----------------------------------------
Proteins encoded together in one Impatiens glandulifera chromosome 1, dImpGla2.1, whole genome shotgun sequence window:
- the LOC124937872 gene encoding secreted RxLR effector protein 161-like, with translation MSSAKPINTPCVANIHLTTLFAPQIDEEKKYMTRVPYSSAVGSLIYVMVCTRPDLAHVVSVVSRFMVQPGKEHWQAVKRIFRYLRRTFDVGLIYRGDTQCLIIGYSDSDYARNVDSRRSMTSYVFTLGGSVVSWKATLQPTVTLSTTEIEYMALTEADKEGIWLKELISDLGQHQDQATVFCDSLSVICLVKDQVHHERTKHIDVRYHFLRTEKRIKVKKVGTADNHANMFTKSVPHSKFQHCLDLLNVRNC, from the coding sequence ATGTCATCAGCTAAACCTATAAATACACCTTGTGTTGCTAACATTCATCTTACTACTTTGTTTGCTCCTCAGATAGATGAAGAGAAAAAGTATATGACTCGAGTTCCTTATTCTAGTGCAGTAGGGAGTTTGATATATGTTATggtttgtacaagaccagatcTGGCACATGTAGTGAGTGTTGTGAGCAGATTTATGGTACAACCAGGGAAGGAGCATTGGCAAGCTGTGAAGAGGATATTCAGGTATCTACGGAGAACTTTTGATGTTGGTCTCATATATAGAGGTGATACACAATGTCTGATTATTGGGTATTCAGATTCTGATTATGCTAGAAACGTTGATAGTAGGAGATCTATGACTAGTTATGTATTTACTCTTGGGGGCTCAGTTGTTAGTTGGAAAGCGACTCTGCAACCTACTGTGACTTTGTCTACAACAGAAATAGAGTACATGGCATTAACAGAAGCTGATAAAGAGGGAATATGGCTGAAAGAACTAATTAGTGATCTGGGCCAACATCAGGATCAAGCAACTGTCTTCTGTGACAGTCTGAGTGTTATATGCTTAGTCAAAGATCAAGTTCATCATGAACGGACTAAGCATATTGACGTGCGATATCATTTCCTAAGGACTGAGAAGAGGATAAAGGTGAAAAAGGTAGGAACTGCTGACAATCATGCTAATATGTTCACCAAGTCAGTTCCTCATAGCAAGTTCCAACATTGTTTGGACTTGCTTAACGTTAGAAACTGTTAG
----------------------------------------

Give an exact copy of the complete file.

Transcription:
Proteins encoded together in one Impatiens glandulifera chromosome 1, dImpGla2.1, whole genome shotgun sequence window:
- the LOC124937872 gene encoding secreted RxLR effector protein 161-like, with translation MSSAKPINTPCVANIHLTTLFAPQIDEEKKYMTRVPYSSAVGSLIYVMVCTRPDLAHVVSVVSRFMVQPGKEHWQAVKRIFRYLRRTFDVGLIYRGDTQCLIIGYSDSDYARNVDSRRSMTSYVFTLGGSVVSWKATLQPTVTLSTTEIEYMALTEADKEGIWLKELISDLGQHQDQATVFCDSLSVICLVKDQVHHERTKHIDVRYHFLRTEKRIKVKKVGTADNHANMFTKSVPHSKFQHCLDLLNVRNC, from the coding sequence ATGTCATCAGCTAAACCTATAAATACACCTTGTGTTGCTAACATTCATCTTACTACTTTGTTTGCTCCTCAGATAGATGAAGAGAAAAAGTATATGACTCGAGTTCCTTATTCTAGTGCAGTAGGGAGTTTGATATATGTTATggtttgtacaagaccagatcTGGCACATGTAGTGAGTGTTGTGAGCAGATTTATGGTACAACCAGGGAAGGAGCATTGGCAAGCTGTGAAGAGGATATTCAGGTATCTACGGAGAACTTTTGATGTTGGTCTCATATATAGAGGTGATACACAATGTCTGATTATTGGGTATTCAGATTCTGATTATGCTAGAAACGTTGATAGTAGGAGATCTATGACTAGTTATGTATTTACTCTTGGGGGCTCAGTTGTTAGTTGGAAAGCGACTCTGCAACCTACTGTGACTTTGTCTACAACAGAAATAGAGTACATGGCATTAACAGAAGCTGATAAAGAGGGAATATGGCTGAAAGAACTAATTAGTGATCTGGGCCAACATCAGGATCAAGCAACTGTCTTCTGTGACAGTCTGAGTGTTATATGCTTAGTCAAAGATCAAGTTCATCATGAACGGACTAAGCATATTGACGTGCGATATCATTTCCTAAGGACTGAGAAGAGGATAAAGGTGAAAAAGGTAGGAACTGCTGACAATCATGCTAATATGTTCACCAAGTCAGTTCCTCATAGCAAGTTCCAACATTGTTTGGACTTGCTTAACGTTAGAAACTGTTAG